It features bleak, monochrome colouring of the Irish peasants, whose clothes are damaged and dirty and faces forlorn. The piece falsely claims that 1.5 million or more died in the famine. The real total is much closer to 1 million. The exaggerated figure, the tragically evocative imagery and the strong language like ‘holocaust’ are all used to portray Britain negatively for failing to aid Ireland, thus undermining the union with Britain which they rally against.

Tourists pass a memorial mural of Bobby Sands, a republican political prisoner and MP who died on hunger strike

The mural has become part of a broader ‘conflict tourism’ in Northern Ireland and particularly Belfast where sites that were never officially tourist sites now attract tourists. Some have criticised this unofficial tourism because they see it as trivialising existing tensions as relics of the past, and also criticise tourism campaigns exaggerating how safe Ireland is from conflict returning. However, others believe that conflict tourism allows Irishmen to find closure in telling their stories, encourages self-expression through art rather than violence, boosts Ireland’s economy and encourages peace by allowing tourists to gain a warning of the dangers of conflict from people who lived through it.

The Irish Flag as a Political Symbol

The tricolour green, white and orange flag of the Republic of Ireland was adopted in the Irish constitution in 1937.


The flag’s orange stripe pays respect to the Protestant population of Ireland by representing the ‘Order of the Orange.’ The order is a Northern Ireland-based Protestant-only fraternal organisation that celebrated the ‘Glorious Revolution’ of 1688 where the Protestant Dutchmen William of Orange overthrew King James II of England, a Catholic, and established Protestant ascendancy to the throne and an end to absolute rule. Today the organisation continues to represent Protestant political views and perform marches celebrating Protestant culture and the union with great Britain.


The flag’s green stripe represents revolution and particularly Catholic struggles for civil rights. The ‘Society of the United Irish’ was a group for liberals formed in the 1780’s by elite Protestants who initially wanted a lessening of British influence in Ireland, parliamentary reforms and controversially amongst the group, more rights for Catholics. The group’s symbol was a green flag with a harp in the center, hence the gr218px-unitedirishbannereen used in the Republic flag today. The society grew by including the much poorer Catholic population and in 1798 held a rebellion that was brutally crushed because of lack of leadership after British purges and because French aid (France was then enemies with Britain) failed to make it to Ireland.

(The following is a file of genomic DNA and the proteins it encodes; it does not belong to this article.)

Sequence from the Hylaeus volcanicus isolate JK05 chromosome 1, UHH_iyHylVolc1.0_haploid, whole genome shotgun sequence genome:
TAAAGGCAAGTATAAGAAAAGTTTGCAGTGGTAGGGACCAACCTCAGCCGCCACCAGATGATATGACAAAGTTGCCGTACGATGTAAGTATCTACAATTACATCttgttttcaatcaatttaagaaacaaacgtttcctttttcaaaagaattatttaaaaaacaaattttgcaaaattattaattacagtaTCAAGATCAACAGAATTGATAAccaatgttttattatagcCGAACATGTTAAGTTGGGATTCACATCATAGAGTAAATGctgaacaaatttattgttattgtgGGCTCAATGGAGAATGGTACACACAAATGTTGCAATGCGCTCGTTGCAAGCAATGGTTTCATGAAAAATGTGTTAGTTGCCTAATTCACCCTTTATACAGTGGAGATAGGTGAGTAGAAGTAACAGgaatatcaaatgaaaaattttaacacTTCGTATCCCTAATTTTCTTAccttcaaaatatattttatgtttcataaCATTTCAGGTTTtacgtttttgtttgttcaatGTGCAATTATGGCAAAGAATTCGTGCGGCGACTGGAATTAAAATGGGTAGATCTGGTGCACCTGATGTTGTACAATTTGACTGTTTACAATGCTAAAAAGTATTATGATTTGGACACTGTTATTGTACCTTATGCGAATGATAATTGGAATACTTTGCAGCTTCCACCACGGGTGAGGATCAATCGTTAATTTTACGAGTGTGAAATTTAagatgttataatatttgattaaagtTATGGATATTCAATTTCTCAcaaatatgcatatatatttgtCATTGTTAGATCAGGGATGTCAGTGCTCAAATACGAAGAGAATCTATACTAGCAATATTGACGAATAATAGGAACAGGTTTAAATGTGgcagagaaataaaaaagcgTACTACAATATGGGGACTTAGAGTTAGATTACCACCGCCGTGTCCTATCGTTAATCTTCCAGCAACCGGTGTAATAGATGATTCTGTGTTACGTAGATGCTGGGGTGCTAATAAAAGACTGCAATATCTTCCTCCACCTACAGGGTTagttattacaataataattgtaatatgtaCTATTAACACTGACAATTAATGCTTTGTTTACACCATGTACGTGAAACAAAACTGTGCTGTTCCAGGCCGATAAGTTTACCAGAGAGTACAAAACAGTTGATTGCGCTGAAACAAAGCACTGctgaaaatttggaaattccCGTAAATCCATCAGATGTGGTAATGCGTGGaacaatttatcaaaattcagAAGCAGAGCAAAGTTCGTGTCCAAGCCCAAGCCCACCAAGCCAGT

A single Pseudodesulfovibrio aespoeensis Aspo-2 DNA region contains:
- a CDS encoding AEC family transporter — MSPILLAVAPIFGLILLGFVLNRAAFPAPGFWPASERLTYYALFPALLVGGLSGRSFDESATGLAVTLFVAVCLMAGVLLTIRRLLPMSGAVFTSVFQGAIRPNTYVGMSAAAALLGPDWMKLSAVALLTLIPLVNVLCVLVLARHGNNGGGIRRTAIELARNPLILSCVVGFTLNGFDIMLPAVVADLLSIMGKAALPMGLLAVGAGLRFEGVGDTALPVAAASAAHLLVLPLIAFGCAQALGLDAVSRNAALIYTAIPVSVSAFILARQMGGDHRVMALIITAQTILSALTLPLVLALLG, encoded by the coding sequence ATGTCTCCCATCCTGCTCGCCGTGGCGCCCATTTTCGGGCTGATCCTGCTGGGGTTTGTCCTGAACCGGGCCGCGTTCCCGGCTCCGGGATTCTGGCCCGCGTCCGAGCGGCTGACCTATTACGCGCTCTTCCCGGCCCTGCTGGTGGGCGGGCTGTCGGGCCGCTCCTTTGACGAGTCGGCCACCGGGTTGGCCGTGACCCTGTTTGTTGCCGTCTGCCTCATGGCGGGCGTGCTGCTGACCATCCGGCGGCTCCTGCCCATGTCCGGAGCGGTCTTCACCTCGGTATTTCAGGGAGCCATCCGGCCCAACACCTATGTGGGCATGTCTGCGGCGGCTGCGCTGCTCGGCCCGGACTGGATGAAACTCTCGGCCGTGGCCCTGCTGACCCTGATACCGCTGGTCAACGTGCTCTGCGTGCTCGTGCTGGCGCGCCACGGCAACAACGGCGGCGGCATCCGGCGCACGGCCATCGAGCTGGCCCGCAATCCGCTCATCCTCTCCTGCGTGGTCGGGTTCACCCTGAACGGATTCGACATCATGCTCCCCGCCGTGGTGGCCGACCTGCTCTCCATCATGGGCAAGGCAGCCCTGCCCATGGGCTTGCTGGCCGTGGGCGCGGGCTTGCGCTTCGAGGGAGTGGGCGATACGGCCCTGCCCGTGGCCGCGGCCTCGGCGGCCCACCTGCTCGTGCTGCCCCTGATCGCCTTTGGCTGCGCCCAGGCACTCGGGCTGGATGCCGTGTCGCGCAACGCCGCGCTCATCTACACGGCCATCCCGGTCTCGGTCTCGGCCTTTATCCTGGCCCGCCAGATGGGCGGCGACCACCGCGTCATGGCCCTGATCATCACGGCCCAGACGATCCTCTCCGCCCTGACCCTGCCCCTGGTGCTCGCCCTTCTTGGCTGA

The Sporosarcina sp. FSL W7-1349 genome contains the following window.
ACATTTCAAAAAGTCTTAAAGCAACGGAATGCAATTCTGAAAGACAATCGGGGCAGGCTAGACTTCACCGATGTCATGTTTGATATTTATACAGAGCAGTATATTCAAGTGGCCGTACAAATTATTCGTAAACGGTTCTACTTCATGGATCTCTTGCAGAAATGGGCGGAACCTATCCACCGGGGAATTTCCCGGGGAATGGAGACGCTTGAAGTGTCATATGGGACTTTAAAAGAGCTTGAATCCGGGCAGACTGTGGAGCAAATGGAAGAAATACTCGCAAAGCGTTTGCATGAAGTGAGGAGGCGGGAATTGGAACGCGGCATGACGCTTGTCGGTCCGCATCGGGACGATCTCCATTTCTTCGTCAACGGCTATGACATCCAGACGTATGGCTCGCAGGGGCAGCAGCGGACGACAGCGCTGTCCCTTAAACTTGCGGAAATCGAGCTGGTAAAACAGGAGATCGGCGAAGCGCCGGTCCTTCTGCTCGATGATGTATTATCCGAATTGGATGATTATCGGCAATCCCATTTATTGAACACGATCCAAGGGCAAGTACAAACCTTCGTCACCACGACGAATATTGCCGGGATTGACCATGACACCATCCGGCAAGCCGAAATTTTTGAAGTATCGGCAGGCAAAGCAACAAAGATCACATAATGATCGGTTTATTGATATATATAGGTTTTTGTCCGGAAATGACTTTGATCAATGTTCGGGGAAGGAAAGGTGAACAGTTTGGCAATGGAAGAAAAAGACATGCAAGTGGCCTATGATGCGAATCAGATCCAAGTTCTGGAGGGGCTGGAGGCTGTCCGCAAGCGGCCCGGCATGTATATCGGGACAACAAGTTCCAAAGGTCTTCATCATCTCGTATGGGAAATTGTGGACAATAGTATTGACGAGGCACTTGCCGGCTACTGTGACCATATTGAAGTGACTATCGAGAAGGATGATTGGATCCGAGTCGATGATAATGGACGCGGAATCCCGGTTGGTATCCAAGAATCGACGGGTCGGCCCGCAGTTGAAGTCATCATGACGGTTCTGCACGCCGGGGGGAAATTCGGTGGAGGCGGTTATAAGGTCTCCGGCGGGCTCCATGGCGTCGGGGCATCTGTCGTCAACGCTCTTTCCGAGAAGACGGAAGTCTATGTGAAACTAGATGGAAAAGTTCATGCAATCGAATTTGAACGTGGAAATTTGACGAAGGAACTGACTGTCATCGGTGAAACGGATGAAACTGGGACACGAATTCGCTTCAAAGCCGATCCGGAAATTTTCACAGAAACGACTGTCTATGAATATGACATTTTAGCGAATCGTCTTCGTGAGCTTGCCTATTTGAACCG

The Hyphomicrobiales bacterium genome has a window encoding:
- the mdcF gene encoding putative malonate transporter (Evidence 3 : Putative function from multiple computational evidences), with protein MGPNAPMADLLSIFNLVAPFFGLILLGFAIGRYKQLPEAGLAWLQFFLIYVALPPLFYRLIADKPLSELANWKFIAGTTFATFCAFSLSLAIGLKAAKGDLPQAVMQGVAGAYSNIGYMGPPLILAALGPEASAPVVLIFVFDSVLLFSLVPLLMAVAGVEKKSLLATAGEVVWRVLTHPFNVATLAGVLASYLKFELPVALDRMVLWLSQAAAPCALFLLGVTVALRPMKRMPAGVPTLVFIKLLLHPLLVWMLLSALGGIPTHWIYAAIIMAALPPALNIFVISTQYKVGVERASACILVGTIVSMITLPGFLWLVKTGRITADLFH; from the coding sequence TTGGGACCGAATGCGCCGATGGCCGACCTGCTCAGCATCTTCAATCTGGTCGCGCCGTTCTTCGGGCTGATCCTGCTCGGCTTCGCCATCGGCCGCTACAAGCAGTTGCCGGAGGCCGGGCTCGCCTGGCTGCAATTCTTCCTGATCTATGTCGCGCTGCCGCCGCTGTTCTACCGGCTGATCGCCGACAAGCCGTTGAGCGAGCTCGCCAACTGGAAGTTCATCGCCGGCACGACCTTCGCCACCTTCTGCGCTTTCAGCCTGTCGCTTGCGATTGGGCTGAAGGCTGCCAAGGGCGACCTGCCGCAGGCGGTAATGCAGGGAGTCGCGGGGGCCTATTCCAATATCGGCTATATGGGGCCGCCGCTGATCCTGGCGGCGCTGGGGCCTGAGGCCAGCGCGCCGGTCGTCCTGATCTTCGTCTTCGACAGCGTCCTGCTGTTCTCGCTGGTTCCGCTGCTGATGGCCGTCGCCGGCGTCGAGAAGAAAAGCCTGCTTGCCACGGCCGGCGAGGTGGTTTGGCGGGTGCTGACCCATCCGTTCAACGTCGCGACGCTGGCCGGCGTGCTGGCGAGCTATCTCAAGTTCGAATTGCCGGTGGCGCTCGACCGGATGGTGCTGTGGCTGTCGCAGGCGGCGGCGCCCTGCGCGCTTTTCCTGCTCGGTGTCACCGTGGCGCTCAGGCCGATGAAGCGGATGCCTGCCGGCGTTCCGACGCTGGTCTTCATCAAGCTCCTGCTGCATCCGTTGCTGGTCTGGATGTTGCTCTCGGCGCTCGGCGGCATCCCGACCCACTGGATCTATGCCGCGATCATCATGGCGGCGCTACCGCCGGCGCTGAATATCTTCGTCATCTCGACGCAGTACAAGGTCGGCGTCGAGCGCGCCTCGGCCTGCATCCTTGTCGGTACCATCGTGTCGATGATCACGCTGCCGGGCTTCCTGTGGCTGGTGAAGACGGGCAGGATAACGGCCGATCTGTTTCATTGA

The colour White is used in the middle of the flag to symbolise a desire for peace between Protestants and Catholics, republicans and unionists.

Despite the original unifying spirit of the flag, it is now seen as representing Catholics and the Republic and is seen as divisive by Protestants and is rarely flown by them.

The Basics: An Ireland Divided

Modern day Ireland is divided into two separate countries: Northern Ireland, which remains a part of the United kingdom, and the Republic of Ireland, which makes up 5/6’s of Irelands landmass and is not a part of the United Kingdom. The capital and largest city of the north is Belfast, which holds 333 thousand of Northern Ireland’s population of  1.8 million. The Republic of Ireland is a country of 4.6 million and it’s largest city and capital is Dublin, which holds 527,000 people.

Ireland’s recent history has been of violent struggles between the Irish and the British, as well as between the mostly Catholic Republicans dominant in today’s Republic of Ireland and mostly Protestant Unionists/Loyalists in traditionally dominant in Northern Ireland.




About Me:

My name is Adam Papley.
I am 20 years of age and I am currently in my third year studying a Bachelor of Arts majoring in Politics and Philosophy at The University of Melbourne.

This blog will be developed over the course of a semester for my subject ‘Traveling Smarter’, and will serve as a space for me to reflect as I study the political history of Ireland. I am particularly interested in this country as it is a place I will be visiting in my travels later this year. I am hoping to learn more about the troubles between the Protestants and Catholics, tensions between Ireland and Britain, the recent invigoration of the Irish economy and the division between the two Ireland’s that constitute the Ireland we know today.

Here’s to a great semester.